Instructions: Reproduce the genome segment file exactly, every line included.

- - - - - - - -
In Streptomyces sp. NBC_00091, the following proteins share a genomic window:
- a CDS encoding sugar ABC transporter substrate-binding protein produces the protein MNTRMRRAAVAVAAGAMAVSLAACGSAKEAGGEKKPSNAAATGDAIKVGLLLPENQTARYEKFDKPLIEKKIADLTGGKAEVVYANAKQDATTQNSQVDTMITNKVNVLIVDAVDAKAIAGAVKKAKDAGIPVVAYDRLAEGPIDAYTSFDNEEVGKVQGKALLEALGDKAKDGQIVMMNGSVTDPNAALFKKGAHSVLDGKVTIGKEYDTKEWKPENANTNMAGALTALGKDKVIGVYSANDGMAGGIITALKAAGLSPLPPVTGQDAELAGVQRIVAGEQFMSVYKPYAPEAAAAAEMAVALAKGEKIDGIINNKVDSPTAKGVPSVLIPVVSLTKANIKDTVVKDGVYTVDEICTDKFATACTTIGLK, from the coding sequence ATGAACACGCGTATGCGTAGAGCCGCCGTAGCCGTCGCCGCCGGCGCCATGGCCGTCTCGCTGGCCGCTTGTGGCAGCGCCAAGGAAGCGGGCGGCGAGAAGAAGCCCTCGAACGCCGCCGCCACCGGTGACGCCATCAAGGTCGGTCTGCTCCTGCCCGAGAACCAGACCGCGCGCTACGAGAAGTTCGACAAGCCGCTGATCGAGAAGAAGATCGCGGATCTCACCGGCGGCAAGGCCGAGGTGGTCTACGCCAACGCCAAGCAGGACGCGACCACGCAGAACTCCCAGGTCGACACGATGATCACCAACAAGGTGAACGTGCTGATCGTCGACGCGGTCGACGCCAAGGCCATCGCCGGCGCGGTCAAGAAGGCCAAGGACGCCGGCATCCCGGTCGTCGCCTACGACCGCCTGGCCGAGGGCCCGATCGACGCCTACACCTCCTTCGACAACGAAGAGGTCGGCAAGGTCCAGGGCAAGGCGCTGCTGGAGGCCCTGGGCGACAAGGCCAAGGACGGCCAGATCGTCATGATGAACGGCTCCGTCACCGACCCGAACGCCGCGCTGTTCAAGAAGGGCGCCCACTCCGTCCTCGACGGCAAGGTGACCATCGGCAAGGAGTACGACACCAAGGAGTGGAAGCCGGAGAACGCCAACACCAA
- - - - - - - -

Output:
In Streptomyces sp. NBC_00091, the following proteins share a genomic window:
- a CDS encoding sugar ABC transporter substrate-binding protein produces the protein MNTRMRRAAVAVAAGAMAVSLAACGSAKEAGGEKKPSNAAATGDAIKVGLLLPENQTARYEKFDKPLIEKKIADLTGGKAEVVYANAKQDATTQNSQVDTMITNKVNVLIVDAVDAKAIAGAVKKAKDAGIPVVAYDRLAEGPIDAYTSFDNEEVGKVQGKALLEALGDKAKDGQIVMMNGSVTDPNAALFKKGAHSVLDGKVTIGKEYDTKEWKPENANTNMAGALTALGKDKVIGVYSANDGMAGGIITALKAAGLSPLPPVTGQDAELAGVQRIVAGEQFMSVYKPYAPEAAAAAEMAVALAKGEKIDGIINNKVDSPTAKGVPSVLIPVVSLTKANIKDTVVKDGVYTVDEICTDKFATACTTIGLK, from the coding sequence ATGAACACGCGTATGCGTAGAGCCGCCGTAGCCGTCGCCGCCGGCGCCATGGCCGTCTCGCTGGCCGCTTGTGGCAGCGCCAAGGAAGCGGGCGGCGAGAAGAAGCCCTCGAACGCCGCCGCCACCGGTGACGCCATCAAGGTCGGTCTGCTCCTGCCCGAGAACCAGACCGCGCGCTACGAGAAGTTCGACAAGCCGCTGATCGAGAAGAAGATCGCGGATCTCACCGGCGGCAAGGCCGAGGTGGTCTACGCCAACGCCAAGCAGGACGCGACCACGCAGAACTCCCAGGTCGACACGATGATCACCAACAAGGTGAACGTGCTGATCGTCGACGCGGTCGACGCCAAGGCCATCGCCGGCGCGGTCAAGAAGGCCAAGGACGCCGGCATCCCGGTCGTCGCCTACGACCGCCTGGCCGAGGGCCCGATCGACGCCTACACCTCCTTCGACAACGAAGAGGTCGGCAAGGTCCAGGGCAAGGCGCTGCTGGAGGCCCTGGGCGACAAGGCCAAGGACGGCCAGATCGTCATGATGAACGGCTCCGTCACCGACCCGAACGCCGCGCTGTTCAAGAAGGGCGCCCACTCCGTCCTCGACGGCAAGGTGACCATCGGCAAGGAGTACGACACCAAGGAGTGGAAGCCGGAGAACGCCAACACCAA